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2011 a banner year for the International Criminal Court

The International Criminal Court continued to build credibility in 2011, but new challenges exist as Luis Moreno-Ocampo steps down as the ICC’s first chief prosecutor in 2012.

By Laura HeatonGuest blogger / January 5, 2012

Ivory Coast's former president Laurent Gbagbo talks to a security guard during his initial court appearance at the International Criminal Court in The Hague

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This post was originally published on January 4, 2012.

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Now four days into the New Year, the 2011 reflections are tapering off, giving way to predictions about what may be in store in 2012. But permit us one more: 2011 was a momentous year for the International Criminal Court as the institution played a role in some of the year’s most defining moments, further establishing itself as an avenue for pursuing justice for victims of even the seemingly most invincible leaders and war criminals.

The U.N. Security Council’s decision in February to refer Libya to the ICC was part of a swift and robust effort aimed at deterring further attacks by Qaddafi’s forces on protesters. By the time the vote came, the U.N. estimated at least 1,000 people had been killed in the first 10 days of the uprising. It was only the second time the Security Council had referred a case to the International Criminal Court and the first time it did so unanimously. (The first was Sudan in 2005, and four countries, including the United States, abstained.)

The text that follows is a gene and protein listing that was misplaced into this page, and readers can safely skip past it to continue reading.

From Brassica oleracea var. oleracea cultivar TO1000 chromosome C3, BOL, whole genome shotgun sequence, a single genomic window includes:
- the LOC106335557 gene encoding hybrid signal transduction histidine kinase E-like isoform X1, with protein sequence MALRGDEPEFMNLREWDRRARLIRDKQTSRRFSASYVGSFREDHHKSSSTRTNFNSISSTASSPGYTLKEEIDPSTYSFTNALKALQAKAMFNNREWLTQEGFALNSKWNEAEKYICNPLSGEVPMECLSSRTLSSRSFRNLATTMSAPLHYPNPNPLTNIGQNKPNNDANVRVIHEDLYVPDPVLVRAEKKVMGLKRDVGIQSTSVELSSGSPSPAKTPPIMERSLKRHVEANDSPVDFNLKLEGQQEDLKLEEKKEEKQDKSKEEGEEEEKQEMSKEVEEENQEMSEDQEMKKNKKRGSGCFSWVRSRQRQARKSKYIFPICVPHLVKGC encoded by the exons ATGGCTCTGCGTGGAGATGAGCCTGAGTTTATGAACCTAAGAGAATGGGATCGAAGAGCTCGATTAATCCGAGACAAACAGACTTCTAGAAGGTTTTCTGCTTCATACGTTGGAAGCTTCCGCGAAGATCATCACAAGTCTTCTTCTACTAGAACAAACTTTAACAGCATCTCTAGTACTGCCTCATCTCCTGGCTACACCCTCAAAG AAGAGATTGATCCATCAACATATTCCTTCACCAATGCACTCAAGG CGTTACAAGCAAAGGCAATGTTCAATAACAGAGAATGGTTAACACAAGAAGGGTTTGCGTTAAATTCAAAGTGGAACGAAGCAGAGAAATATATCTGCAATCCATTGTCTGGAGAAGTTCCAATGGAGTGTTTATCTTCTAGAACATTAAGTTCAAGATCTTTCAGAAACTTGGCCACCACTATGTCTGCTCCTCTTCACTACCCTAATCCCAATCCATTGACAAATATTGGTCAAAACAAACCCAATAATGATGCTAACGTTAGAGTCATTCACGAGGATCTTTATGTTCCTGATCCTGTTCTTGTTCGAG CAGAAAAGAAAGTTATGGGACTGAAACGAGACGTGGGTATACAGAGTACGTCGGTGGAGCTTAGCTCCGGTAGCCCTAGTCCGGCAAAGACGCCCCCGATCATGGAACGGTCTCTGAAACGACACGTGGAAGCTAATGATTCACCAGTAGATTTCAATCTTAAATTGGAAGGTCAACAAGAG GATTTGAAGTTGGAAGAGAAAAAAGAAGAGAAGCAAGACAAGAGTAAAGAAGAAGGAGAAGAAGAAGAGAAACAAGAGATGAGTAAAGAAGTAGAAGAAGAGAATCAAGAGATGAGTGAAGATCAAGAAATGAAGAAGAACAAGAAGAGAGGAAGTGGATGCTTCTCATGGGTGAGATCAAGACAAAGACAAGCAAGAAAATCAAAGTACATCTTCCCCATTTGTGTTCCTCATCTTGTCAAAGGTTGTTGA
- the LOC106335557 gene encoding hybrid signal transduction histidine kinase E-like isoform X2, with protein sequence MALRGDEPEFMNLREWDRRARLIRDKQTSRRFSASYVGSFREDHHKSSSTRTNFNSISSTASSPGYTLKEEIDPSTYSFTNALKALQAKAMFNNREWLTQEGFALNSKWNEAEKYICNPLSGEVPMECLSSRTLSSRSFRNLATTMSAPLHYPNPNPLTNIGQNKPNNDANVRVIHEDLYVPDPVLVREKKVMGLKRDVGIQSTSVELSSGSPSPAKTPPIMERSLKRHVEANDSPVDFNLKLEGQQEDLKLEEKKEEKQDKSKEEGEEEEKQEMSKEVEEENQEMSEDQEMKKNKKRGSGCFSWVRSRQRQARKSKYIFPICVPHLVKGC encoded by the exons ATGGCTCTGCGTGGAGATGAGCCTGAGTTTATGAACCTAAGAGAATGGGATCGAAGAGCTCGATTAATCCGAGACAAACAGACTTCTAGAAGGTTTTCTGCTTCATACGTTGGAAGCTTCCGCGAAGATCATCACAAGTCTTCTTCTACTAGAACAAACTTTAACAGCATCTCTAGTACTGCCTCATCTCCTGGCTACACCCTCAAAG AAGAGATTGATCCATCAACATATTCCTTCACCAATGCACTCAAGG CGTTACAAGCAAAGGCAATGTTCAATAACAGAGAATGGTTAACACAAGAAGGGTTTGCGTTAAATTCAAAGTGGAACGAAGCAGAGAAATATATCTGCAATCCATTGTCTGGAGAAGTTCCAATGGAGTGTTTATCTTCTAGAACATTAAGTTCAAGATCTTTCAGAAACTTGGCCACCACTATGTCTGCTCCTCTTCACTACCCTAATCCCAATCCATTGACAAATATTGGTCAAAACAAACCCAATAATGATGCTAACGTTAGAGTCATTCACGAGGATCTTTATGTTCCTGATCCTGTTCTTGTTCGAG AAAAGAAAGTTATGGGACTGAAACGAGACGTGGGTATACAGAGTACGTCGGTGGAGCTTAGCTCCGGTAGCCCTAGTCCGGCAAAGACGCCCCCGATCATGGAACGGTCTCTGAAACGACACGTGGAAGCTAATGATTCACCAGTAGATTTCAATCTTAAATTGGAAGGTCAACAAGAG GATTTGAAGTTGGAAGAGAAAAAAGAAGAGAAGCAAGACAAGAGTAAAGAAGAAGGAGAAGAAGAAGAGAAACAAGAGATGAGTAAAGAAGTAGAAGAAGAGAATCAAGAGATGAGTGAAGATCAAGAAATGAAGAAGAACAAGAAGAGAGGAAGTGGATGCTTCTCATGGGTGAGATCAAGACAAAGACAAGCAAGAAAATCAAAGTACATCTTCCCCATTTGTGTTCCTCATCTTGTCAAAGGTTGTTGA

In the case of Qaddafi the move obviously failed to have the desired effect of deterring further actions against Libyan citizens, though it may have influenced those around him. Observing the Brother Leader’s ruthless actions and irrational claims to power in those final months, it seems unlikely that he would have acted any differently with or without the possibility of an ICC trial ahead of him.

The United States came out strongly in favor of the Security Council’s unified decision on Libya. Notable considering Washington’s non-party status, U.S. ambassador Susan Rice said, “The specter of ICC prosecution is serious and imminent and should again warn those around Qadhafi about the perils of continuing to tie their fate to his.”

The ICC issued arrest warrants for Qaddafi, his son Saif, and the head of Libyan intelligence, Abdullah al-Senussi, in late June. The case against Qaddafi was terminated following his death, and the country’s National Transitional Council said it would try Saif al-Islam Qaddafi and al-Senussi in Libya, a decision welcomed by the ICC prosecutor.

As 2010 post-election violence in Cote d’Ivoire spilled over into 2011, calls mounted for investigations into alleged crimes against humanity committed by forces loyal to both sides in the disputed polls. In the absence of U.N. Security Council action referring the crimes to the ICC, newly elected President Alassane Ouattara sent a letter to The Hague in May asking the court to launch an investigation. In October, the court obliged, issuing to an arrest warrant a month later for former president Laurent Gbagbo.

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